“Variable star” is obviously an anagram clue, isn’t it? While Chambers has a fair number of stars among its entries, not many of them are notable as variables. So Mira and Algol it was. Fortunately it was possible to include them in such a way that solvers would have to identify the theme because there were alternatives for unchecked letters.
Now, A, R, S, T. Obviously there’s going to be words containing the four in that order, while ATRS isn’t very promising. So let’s jot down all the permutations and see which offer potential words. Nine, though STAR won’t quite do, leaving us with eight, and hence four crossing places, using them one each.
That’s probably not enough to ensure solvers get the theme. What can we add? Well, the variable star to out-vary all other variables is the Cepheid. That’s governed by Leavitt’s Law, which gives me a chance to honour a largely unsung female pioneer. So into the length calculation: CEPHEID VARIABLE is a bit long, but DELTA CEPHEI is the same length as LEAVITT’S LAW. I can track the necessary letters for the former through the grid entries (just a little tweaking of alternative entries needed…) so we could have wordplay with one letter replaced by the one in its equivalent spot in the other.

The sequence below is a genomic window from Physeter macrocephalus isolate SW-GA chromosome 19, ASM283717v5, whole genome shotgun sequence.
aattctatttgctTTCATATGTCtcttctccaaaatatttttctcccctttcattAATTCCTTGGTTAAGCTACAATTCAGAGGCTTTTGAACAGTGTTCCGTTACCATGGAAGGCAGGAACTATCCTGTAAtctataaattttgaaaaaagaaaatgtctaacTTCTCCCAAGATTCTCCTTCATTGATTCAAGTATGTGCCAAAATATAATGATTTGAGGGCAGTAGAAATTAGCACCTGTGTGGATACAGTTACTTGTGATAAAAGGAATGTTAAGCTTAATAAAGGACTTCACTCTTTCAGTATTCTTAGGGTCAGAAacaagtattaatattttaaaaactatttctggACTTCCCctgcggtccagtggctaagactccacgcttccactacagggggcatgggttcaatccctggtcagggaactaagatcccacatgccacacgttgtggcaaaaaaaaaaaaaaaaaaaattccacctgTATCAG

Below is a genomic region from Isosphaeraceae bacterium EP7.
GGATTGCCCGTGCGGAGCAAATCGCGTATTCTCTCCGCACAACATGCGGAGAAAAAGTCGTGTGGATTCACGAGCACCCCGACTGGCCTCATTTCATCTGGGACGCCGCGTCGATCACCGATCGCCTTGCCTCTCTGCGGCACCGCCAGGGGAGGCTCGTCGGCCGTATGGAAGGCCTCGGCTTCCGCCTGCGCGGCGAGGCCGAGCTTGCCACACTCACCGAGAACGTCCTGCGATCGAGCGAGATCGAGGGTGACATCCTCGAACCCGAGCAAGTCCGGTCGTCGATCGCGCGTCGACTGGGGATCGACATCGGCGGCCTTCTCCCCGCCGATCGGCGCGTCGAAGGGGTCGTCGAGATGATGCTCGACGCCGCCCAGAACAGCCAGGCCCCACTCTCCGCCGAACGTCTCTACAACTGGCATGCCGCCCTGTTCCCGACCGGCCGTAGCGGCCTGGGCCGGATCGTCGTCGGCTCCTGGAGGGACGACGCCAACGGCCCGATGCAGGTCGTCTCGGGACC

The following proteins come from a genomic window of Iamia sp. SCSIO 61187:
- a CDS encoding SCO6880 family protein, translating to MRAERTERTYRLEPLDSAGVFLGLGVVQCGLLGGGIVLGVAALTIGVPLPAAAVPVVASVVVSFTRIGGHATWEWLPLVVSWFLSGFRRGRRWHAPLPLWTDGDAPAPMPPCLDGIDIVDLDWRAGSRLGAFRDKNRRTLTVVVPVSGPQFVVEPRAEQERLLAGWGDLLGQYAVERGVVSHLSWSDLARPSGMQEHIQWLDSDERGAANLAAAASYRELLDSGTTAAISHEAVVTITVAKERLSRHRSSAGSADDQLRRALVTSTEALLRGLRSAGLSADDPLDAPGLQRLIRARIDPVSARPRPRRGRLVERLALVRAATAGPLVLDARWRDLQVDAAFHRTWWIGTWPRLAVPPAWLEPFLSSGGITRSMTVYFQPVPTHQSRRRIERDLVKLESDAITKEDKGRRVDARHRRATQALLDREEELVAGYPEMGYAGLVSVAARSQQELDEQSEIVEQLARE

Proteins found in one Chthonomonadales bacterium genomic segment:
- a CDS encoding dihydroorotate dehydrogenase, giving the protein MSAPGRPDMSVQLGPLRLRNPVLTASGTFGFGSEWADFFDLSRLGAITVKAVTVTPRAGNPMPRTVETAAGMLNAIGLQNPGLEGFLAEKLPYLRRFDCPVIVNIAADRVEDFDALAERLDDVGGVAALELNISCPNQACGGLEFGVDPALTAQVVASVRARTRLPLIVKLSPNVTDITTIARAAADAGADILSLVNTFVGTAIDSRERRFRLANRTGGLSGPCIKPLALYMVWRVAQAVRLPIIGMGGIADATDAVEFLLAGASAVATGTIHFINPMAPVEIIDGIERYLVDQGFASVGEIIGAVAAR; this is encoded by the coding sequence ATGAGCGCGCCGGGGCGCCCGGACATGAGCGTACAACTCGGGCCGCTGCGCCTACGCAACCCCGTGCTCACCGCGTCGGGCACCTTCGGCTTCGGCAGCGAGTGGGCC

Which means the E of DELTA has to be replaced by the E of LEAVITT. Humph!
So let’s reverse. Now the second E of CEPHEI has to be replaced by the E of TTIVAEL. Humph!
So let’s stagger them…and it did prove possible to find an arrangement where L, E, A and I avoided each other.
And finally the title. This was one where it proved hard to think up something that didn’t give too much away too soon and I retreated (it felt like retreating) to simply the definitions of the two names – Mira the miraculous star (with a huge and unpredictable way of varying) and Algol (the demon, but etymologically ‘ghoul’ – Batman fans might like to recall Ra’s al Ghul).